by Edward Hodges
Photos by the author
CSR stood for the Clinton Switch Run—the Conrail designation for the local freight that ran from Toledo, Ohio to Clinton, Michigan on the remaining portion of the NYC branch that used to run from Lenawee Junction, MI, where it connected with the NYC’s “Old Road” running from Toledo through the southernmost counties in Michigan. It went from Air Line Junction yard in Toledo, through Sylvania, Ohio, into Michigan and through Ottawa Lake (where there was no lake, but a large swamp, the Cottonwood Swamp), Blissfield (home of the famous “3 bridges”—the railroad bridge for the NYC, the bridge for the Toledo and Western interurban railroad, and the highway bridge), Adrian, Hudson and Hillsdale. Here the Old Road headed south to South Bend, Indiana and then into Chicago.
The branch line ran from Lenawee Junction north, crossing the Wabash line from Detroit to St. Louis at Raisin Center, continuing to Tecumseh, Clinton, Norvell, Napoleon and into Jackson.
By the late 1960s the line had been cut back to Clinton and became known as the Clinton Secondary Track. The most important customer by that time was the Budd Company plant at Clinton that made brake and wheel castings for an American Motors plant in Kenosha, Wisconsin. The Budd plant was entire dependent on the railroad, receiving castings by rail and shipping out the finished assemblies by rail.
By the late 1960s, I realized that the railroad wasn’t going to be around forever and began photographing it. I would usually park my car on Brown Street at the north edge of Tecumseh, and walk north on the line to pick out a good spot for a picture.
At first the crew seemed very suspicious of me when I would take a photo of their train. They thought I was a “weed weasel”. That was what they called the inspectors from the Federal Railroad Administration. who would check them out to make sure they were following proper procedures on the line. They were known to sometimes disguise themselves as a railfan, complete with cameras. But after a while the crew realized I was just a harmless railroad nut.
One day after I took a picture the train stopped, and Dale Stultz, the engineer, leaned out the window and asked: “do you want to ride?”.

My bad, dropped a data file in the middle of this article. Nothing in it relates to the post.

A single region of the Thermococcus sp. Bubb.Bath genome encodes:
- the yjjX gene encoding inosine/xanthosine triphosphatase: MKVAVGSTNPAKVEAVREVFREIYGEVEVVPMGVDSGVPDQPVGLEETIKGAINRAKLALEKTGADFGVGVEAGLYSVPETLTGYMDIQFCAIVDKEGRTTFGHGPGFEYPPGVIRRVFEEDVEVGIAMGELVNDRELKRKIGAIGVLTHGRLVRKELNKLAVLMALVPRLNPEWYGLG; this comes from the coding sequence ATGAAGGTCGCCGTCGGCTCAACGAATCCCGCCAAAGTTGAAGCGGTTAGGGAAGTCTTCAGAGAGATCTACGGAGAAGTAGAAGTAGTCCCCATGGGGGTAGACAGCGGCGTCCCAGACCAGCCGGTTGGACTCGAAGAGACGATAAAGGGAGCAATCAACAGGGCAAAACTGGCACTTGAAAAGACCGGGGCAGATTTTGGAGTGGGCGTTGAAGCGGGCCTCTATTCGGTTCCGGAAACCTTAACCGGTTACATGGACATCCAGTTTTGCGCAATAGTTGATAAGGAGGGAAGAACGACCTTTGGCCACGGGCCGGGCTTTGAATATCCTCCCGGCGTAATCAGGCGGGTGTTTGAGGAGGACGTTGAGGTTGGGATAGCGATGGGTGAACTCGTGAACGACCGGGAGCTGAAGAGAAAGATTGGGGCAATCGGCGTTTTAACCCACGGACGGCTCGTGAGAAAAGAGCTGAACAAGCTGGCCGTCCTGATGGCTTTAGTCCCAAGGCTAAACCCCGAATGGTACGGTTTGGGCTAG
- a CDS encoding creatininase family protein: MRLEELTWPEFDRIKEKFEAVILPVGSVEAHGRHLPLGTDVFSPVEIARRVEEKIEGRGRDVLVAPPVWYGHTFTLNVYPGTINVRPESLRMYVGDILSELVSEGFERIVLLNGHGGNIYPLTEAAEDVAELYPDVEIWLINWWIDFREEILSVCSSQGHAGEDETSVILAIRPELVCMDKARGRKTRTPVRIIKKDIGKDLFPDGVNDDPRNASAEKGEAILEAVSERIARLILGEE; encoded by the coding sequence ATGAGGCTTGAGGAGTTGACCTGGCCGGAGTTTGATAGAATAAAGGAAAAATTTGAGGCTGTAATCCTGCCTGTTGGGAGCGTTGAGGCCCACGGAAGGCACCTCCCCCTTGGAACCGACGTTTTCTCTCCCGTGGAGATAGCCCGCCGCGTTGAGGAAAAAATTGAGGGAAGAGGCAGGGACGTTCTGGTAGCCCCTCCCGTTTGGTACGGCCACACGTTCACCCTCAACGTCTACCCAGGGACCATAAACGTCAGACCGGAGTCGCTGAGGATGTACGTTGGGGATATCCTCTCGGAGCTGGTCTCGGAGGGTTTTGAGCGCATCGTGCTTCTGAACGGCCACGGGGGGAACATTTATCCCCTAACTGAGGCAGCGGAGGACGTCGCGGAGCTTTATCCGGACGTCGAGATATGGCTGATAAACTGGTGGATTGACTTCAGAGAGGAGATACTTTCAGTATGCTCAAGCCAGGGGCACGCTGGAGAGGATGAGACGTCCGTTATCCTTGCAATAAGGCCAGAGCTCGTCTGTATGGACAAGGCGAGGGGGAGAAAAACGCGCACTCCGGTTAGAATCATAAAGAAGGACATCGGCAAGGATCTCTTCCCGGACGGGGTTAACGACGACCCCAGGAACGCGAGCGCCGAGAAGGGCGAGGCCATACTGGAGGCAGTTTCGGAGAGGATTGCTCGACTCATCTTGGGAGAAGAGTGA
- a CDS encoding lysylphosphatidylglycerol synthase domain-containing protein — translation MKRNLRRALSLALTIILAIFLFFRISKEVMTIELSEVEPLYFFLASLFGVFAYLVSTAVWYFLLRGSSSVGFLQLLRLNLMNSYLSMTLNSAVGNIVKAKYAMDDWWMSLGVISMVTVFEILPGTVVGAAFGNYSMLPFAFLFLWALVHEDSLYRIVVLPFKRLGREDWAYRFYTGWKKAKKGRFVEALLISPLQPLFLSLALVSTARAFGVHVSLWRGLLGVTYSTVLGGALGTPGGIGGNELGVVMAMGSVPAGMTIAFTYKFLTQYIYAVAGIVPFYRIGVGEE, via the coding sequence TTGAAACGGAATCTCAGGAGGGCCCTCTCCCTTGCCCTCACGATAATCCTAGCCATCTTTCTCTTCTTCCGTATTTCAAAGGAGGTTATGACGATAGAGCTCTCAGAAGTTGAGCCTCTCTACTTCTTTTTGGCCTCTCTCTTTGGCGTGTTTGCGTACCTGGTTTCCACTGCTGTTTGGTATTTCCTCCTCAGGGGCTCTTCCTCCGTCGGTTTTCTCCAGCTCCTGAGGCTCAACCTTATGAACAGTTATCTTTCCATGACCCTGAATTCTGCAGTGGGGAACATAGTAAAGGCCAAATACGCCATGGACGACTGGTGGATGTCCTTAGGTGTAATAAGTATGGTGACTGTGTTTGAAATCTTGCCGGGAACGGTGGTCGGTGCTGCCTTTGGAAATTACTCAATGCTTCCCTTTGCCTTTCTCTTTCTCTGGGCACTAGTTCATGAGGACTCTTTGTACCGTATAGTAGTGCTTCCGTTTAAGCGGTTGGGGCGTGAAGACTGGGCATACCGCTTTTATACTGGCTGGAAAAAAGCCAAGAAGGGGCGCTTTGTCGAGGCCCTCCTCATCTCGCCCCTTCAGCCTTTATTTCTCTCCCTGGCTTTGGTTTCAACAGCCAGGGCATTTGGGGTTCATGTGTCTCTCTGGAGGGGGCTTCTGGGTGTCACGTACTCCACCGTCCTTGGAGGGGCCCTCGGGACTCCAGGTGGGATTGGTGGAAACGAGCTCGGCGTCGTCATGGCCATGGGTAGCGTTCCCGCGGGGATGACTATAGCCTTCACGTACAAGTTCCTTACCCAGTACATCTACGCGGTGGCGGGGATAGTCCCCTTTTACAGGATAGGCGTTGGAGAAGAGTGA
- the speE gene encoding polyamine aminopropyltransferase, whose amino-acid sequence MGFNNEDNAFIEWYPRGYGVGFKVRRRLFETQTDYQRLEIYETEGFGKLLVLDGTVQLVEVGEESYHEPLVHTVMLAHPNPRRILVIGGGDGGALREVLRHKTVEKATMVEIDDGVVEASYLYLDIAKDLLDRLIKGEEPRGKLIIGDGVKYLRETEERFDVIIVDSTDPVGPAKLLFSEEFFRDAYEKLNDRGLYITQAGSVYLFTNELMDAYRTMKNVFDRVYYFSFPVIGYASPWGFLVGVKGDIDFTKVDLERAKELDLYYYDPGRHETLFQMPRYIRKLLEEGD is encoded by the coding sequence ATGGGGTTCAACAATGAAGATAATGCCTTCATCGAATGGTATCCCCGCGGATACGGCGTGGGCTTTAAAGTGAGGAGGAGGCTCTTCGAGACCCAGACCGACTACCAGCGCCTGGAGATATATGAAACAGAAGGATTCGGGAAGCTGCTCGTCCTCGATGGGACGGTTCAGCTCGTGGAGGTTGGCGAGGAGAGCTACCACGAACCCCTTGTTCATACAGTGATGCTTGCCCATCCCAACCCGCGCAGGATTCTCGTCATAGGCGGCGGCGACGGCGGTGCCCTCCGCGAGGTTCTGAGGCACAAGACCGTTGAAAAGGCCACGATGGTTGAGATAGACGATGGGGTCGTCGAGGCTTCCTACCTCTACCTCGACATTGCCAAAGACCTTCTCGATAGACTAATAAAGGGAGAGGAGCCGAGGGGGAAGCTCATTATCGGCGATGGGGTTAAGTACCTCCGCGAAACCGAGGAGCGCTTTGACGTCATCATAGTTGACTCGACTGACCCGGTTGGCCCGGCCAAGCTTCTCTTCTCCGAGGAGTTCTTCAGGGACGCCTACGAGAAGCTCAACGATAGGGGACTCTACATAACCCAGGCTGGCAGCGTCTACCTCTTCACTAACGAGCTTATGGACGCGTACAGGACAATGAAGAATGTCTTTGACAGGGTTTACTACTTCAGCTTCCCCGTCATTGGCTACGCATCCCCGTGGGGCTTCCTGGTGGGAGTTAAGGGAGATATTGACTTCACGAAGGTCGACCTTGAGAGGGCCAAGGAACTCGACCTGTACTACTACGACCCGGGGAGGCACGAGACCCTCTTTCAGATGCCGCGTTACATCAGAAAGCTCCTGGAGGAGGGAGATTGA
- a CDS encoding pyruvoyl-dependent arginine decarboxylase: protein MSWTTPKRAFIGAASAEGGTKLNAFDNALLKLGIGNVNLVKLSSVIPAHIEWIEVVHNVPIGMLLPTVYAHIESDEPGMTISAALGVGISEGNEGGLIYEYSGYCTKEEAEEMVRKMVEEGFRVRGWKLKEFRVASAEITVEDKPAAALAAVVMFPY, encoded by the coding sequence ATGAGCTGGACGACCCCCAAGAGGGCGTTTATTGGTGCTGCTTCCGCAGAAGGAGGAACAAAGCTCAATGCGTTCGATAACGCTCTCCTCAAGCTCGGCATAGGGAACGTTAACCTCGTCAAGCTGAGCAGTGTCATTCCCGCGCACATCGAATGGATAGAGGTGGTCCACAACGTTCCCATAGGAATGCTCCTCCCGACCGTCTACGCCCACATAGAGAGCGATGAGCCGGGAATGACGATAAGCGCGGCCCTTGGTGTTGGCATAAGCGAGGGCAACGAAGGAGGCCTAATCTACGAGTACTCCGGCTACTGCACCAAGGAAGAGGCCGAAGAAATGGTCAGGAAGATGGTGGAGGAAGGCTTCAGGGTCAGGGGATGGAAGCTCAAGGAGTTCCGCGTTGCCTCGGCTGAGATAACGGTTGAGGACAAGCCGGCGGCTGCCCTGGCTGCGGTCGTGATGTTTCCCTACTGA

It took me all of a millisecond to say yes, and I climbed into the cab and was welcomed by Dale, and fireman Walt Lerch. We were heading south and when we reached Brown Street I said to Dale “I’ll have to get off because my car is parked here.”
“No you don’t have to,” he said. “Just give your car keys to the brakeman here, and he’ll drive it down to Blissfield. That’s where we stop for dinner at the Town Pump.”
So that’s what happened. They did some switching in Tecumseh and picked up some cars from the Lenawee County Railroad at Lenawee Junction. The brakeman got to the Town Pump in Blissfield long before we did and was working on his third cup of coffee and flirting with the waitresses by the time we got there.
This became a regular routine for me—take a photo somewhere along the line, climb into the loco cab with Dale and regular fireman Walt Lerch, ride to Blissfield and drive home. Both were senior railroaders and had started their employment with the New York Central. One day, though, when they stopped they told me that there was a rumor of a weed weasel somewhere along the line and they had to “go by the book”.
I wasn’t the only one they would pick up along the track. There were often 2 or 3 others aboard. One day there was a man and his young son in the cab, and 5 or 6 others in the caboose. Conrail was providing free transportation on that line and didn’t know a thing about it!
The crew had a lot of great stories, but I think the following is one is the best.
One day the northbound train arrived in Tecumseh about noon as usual, and the crew stopped for lunch. However, Dale, the engineer, decided to skip lunch and do some shopping in downtown Tecumseh. They all agreed to be back at the train by 1 p.m.
Dale arrived back a few minutes after 1 p.m., and assuming the rest of the crew was in the caboose, climbed into the cab, released the brakes, notched the throttle and departed for Clinton.
Arriving there, he stopped the train at the switch for the Budd siding and waited for a crew member to come out of the caboose to throw the switch. And he waited. And he waited. Finally, he left the cab and walked back to the caboose and discovered the caboose was empty!
So, he put the locomotive in reverse and backed the train the 5 miles to Tecumseh, where the crew was wandering around downtown trying to figure out who had stolen their train. They eventually made it back to the Budd plant and completed their switching.
Thanks for the memories Dale and Walt!:
- Dale L. Stultz 1916-2009
- Walter C. Lerch 1923-1990
Editor’s note: Ed Hodges wrote this article especially for the blog last year. He passed away on January 12th of this year.